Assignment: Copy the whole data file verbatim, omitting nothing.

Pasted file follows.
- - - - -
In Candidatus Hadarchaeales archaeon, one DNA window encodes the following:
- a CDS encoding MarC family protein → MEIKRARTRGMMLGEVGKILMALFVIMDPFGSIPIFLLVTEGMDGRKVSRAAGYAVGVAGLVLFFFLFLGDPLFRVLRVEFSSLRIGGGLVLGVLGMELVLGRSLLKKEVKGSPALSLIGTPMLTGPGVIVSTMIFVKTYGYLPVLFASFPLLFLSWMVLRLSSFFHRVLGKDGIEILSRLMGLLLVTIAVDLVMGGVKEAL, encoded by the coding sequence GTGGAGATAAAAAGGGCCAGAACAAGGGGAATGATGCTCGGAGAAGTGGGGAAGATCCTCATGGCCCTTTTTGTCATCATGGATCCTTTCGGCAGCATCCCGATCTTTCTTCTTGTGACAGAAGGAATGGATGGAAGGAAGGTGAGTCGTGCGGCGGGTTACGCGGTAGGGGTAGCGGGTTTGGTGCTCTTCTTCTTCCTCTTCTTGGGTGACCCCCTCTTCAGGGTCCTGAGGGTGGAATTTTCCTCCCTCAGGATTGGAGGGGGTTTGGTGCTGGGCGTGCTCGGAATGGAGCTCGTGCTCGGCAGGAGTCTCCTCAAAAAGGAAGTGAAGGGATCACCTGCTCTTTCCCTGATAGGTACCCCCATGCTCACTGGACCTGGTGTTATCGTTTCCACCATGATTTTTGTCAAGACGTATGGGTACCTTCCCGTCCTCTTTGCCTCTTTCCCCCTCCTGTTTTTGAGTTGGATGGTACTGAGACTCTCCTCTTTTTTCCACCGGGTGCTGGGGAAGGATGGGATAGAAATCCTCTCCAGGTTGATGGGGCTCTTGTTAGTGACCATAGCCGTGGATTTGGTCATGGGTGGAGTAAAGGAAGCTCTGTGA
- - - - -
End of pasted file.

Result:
In Candidatus Hadarchaeales archaeon, one DNA window encodes the following:
- a CDS encoding MarC family protein → MEIKRARTRGMMLGEVGKILMALFVIMDPFGSIPIFLLVTEGMDGRKVSRAAGYAVGVAGLVLFFFLFLGDPLFRVLRVEFSSLRIGGGLVLGVLGMELVLGRSLLKKEVKGSPALSLIGTPMLTGPGVIVSTMIFVKTYGYLPVLFASFPLLFLSWMVLRLSSFFHRVLGKDGIEILSRLMGLLLVTIAVDLVMGGVKEAL, encoded by the coding sequence GTGGAGATAAAAAGGGCCAGAACAAGGGGAATGATGCTCGGAGAAGTGGGGAAGATCCTCATGGCCCTTTTTGTCATCATGGATCCTTTCGGCAGCATCCCGATCTTTCTTCTTGTGACAGAAGGAATGGATGGAAGGAAGGTGAGTCGTGCGGCGGGTTACGCGGTAGGGGTAGCGGGTTTGGTGCTCTTCTTCTTCCTCTTCTTGGGTGACCCCCTCTTCAGGGTCCTGAGGGTGGAATTTTCCTCCCTCAGGATTGGAGGGGGTTTGGTGCTGGGCGTGCTCGGAATGGAGCTCGTGCTCGGCAGGAGTCTCCTCAAAAAGGAAGTGAAGGGATCACCTGCTCTTTCCCTGATAGGTACCCCCATGCTCACTGGACCTGGTGTTATCGTTTCCACCATGATTTTTGTCAAGACGTATGGGTACCTTCCCGTCCTCTTTGCCTCTTTCCCCCTCCTGTTTTTGAGTTGGATGGTACTGAGACTCTCCTCTTTTTTCCACCGGGTGCTGGGGAAGGATGGGATAGAAATCCTCTCCAGGTTGATGGGGCTCTTGTTAGTGACCATAGCCGTGGATTTGGTCATGGGTGGAGTAAAGGAAGCTCTGTGA